Desiderius Erasmus was a Renaissance humanist and theologian committed to reforming the Catholic Church without breaking away from it. Titled “Prince of the Humanists,” his writing expressed a desire to return to a more simplistic view of religious affairs.
Although he was born out of wedlock, Erasmus was dearly cared for by his parents until their death by the Plague, and afterward he was sent to the top monastic schools of his day. There he learned the importance of a close relationship with God, though he disapproved of the strict rules and regulations imposed by the religious brothers and sisters. After he finished his schooling, poverty forced him to join the priesthood, but he happily abandoned the monastic life when he was offered a position as secretary to the Bishop of Cambray. He was given temporary leave on the grounds of ill health, although he retained the title of “secular priest.” Erasmus received the bishop’s permission to attend the University of Paris before moving to England for a time, where he befriended many powerful figures. He was especially impressed by the Bible teaching of John Colet, which prompted him to learn the Greek language so as to read the Scriptures in their original translation. Erasmus preferred the life of an independent scholar, avoiding close ties and positions of honor that might restrain his freedom. Only once he had mastered both Greek and Latin did he begin to more openly express his opinions on contemporary themes in religion, motioning for a return to the original teachings found in the Scriptures. Soon after, he published a revised addition of the New Testament, one that contained both the Latin and Greek translations for the purpose of cross-referencing. He later published a second and third edition, which would be used as the basis for the Lutheran, Geneva, and King James Bibles.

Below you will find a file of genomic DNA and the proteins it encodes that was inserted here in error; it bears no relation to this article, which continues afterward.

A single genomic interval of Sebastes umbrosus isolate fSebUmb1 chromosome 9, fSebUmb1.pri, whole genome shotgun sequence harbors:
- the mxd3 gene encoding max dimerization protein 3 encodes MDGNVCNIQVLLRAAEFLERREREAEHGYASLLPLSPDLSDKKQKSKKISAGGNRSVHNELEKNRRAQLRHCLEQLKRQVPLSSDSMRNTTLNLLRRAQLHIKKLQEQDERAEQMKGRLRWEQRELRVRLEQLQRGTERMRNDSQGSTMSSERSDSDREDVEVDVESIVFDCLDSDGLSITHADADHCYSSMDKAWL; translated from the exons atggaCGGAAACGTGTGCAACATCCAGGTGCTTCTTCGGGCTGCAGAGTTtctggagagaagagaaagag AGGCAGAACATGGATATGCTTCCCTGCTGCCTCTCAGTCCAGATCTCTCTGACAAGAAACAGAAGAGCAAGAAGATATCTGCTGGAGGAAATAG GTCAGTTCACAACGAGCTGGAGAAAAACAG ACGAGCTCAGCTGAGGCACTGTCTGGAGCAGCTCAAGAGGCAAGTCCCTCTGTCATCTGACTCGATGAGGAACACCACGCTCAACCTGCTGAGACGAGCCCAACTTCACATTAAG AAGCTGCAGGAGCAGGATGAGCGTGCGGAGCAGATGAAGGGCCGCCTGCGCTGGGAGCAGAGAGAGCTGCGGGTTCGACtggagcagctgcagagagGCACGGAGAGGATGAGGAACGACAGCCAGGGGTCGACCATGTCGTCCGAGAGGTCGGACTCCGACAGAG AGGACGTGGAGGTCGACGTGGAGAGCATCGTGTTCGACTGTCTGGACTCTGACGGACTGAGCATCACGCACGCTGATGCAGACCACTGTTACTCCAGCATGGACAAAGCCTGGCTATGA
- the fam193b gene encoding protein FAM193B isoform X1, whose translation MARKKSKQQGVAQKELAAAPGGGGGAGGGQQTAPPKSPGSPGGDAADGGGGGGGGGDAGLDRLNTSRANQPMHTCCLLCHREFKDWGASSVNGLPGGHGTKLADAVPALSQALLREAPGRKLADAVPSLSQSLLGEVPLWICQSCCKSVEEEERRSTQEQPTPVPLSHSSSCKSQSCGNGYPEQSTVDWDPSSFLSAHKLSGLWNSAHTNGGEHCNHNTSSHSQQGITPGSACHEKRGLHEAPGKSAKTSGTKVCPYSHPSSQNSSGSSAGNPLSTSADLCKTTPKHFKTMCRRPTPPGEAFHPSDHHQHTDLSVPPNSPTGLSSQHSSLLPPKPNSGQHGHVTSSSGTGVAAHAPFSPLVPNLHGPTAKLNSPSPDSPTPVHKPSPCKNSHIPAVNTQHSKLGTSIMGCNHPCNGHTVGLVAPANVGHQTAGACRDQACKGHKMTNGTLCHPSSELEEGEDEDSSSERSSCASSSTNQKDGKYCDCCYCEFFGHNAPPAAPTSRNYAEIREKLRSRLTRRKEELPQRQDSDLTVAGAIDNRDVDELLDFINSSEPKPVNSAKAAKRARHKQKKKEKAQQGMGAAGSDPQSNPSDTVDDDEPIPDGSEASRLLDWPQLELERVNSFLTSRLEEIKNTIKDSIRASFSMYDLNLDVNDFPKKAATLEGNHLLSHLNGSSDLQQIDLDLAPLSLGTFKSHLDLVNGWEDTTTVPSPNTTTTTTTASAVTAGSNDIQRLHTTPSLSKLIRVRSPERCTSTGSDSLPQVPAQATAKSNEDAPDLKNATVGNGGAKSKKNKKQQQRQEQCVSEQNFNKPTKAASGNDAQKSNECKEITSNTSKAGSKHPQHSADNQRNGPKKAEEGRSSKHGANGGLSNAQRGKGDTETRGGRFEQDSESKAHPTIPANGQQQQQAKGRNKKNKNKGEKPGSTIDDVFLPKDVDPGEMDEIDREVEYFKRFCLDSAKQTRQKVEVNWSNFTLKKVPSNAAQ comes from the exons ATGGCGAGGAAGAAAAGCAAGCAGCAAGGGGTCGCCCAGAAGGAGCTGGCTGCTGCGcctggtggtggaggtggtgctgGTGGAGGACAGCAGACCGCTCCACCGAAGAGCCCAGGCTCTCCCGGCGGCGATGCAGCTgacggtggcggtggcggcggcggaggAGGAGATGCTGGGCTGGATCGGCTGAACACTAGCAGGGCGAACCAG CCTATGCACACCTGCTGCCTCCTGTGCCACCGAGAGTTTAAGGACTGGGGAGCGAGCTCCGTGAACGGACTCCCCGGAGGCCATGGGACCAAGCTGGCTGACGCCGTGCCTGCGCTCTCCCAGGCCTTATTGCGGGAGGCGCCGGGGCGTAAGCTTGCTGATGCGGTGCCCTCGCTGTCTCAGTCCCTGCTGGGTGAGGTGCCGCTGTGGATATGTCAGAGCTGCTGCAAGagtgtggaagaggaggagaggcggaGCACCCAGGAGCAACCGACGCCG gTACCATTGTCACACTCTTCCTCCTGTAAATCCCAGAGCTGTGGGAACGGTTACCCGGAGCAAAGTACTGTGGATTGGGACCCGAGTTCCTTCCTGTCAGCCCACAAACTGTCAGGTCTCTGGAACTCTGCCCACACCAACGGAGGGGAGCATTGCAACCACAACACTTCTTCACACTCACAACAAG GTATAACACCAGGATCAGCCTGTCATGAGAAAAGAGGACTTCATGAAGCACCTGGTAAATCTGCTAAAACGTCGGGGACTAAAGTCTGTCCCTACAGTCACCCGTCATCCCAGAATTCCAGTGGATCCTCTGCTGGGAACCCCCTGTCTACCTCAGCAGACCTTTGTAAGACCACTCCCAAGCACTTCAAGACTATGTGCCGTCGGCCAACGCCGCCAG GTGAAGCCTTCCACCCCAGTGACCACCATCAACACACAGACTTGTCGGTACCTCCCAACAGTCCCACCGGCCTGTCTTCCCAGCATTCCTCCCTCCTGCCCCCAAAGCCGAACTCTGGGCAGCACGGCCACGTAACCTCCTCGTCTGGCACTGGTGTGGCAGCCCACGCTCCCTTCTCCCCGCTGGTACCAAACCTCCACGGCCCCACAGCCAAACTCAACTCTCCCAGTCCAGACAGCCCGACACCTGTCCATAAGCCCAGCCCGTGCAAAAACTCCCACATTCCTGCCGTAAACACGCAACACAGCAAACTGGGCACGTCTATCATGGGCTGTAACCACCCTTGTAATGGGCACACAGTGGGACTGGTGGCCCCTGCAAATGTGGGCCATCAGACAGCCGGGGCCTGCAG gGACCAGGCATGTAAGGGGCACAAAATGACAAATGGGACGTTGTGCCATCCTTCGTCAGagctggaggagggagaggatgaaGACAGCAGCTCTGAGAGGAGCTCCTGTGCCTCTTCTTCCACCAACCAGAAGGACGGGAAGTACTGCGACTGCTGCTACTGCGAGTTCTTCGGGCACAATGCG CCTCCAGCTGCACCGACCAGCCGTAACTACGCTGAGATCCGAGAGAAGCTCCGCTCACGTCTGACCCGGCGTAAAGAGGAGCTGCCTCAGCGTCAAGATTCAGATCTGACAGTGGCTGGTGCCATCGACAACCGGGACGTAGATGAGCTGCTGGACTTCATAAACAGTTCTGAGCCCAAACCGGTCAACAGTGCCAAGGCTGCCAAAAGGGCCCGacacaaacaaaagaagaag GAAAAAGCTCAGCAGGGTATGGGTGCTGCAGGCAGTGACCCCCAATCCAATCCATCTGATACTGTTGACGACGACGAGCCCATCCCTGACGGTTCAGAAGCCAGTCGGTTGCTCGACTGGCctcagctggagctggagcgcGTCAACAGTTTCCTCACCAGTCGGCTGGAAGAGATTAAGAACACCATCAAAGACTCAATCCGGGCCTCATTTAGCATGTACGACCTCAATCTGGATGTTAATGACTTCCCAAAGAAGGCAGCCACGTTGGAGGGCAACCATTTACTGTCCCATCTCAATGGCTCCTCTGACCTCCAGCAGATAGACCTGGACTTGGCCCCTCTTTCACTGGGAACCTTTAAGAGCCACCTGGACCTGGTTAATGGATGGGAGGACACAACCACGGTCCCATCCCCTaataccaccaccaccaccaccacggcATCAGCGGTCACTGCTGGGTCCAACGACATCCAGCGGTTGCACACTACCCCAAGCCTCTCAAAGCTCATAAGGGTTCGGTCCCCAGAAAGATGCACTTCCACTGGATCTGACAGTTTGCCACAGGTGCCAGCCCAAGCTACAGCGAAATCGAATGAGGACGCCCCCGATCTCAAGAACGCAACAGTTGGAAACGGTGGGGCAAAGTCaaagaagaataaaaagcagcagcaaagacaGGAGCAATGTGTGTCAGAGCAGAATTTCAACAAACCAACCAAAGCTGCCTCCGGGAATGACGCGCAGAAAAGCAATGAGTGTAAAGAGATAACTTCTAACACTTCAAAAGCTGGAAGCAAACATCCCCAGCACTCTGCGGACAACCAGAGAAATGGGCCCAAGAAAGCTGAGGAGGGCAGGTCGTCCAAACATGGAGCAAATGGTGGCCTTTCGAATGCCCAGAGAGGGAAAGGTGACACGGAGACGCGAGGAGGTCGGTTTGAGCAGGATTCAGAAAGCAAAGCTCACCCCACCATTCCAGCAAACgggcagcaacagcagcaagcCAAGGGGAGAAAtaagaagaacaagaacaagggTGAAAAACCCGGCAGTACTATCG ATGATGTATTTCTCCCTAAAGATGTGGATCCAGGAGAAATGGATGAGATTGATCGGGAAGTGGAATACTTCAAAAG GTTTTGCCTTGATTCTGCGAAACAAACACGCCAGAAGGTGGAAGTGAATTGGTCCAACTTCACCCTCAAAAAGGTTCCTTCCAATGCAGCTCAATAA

In 1517, Martin Luther began the Reformation movement with his writing of the Ninety-Five Theses, and Erasmus was at first sympathetic to his criticisms. Luther admired the theologian as well, and the two exchanged many letters, though Erasmus refused to commit to the Lutheran camp. He did not feel the need to change Church doctrine and so remained impartial, but his neutrality earned him accusations of treachery from both sides. He published several writings defending controversial doctrines, among them freedom of the will, which he saw as of the utmost importance. Despite his efforts, however, he was continually accused of having started the Reformation. He passed away after a bout of dysentery and was buried in the cathedral in Basel.
|Parents died from the Plague|
|Attended school at the Augustinian monastery Steyn|
|Studied at the University of Paris|
|Published a Greek/Latin New Testament|
|Beginning of the Protestant Reformation|
|Published a second edition of his New Testament, was the basis for Martin Luther's German Bible|
|Published a third edition, was the basis for the Geneva and King James Bibles|
|Published a Catechism|
|Defended freedom of the will|
|Defended the teaching of transubstantiation|
|Dutch Reformer in||The Awakening of Europe by M. B. Synge|
in Back Matter
Erasmus was astonished to notice More present Prince Henry with a roll.
in Red Book of Heroes
|Leader of the Protestant Reformation. Excommunicated by Catholic Church.|
|King of England famous for marrying and dispensing with six wives.|